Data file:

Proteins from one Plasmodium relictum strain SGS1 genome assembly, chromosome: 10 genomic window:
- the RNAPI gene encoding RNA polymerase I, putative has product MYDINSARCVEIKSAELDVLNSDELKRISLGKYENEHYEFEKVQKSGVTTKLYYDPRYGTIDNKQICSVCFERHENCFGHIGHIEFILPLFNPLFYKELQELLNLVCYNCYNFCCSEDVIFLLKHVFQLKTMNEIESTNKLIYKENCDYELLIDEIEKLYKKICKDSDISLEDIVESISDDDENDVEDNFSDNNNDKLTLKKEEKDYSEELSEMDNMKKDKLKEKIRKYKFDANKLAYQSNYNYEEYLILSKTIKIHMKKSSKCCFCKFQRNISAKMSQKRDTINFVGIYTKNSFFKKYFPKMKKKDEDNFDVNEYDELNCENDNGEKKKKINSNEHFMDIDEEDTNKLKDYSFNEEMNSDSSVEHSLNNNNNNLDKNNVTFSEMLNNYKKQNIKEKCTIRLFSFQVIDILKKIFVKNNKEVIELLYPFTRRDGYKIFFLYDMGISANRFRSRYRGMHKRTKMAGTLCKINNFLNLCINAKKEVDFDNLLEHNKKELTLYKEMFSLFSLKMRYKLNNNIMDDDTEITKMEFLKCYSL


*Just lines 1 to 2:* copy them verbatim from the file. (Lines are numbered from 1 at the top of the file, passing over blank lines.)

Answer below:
Proteins from one Plasmodium relictum strain SGS1 genome assembly, chromosome: 10 genomic window:
- the RNAPI gene encoding RNA polymerase I, putative has product MYDINSARCVEIKSAELDVLNSDELKRISLGKYENEHYEFEKVQKSGVTTKLYYDPRYGTIDNKQICSVCFERHENCFGHIGHIEFILPLFNPLFYKELQELLNLVCYNCYNFCCSEDVIFLLKHVFQLKTMNEIESTNKLIYKENCDYELLIDEIEKLYKKICKDSDISLEDIVESISDDDENDVEDNFSDNNNDKLTLKKEEKDYSEELSEMDNMKKDKLKEKIRKYKFDANKLAYQSNYNYEEYLILSKTIKIHMKKSSKCCFCKFQRNISAKMSQKRDTINFVGIYTKNSFFKKYFPKMKKKDEDNFDVNEYDELNCENDNGEKKKKINSNEHFMDIDEEDTNKLKDYSFNEEMNSDSSVEHSLNNNNNNLDKNNVTFSEMLNNYKKQNIKEKCTIRLFSFQVIDILKKIFVKNNKEVIELLYPFTRRDGYKIFFLYDMGISANRFRSRYRGMHKRTKMAGTLCKINNFLNLCINAKKEVDFDNLLEHNKKELTLYKEMFSLFSLKMRYKLNNNIMDDDTEITKMEFLKCYSL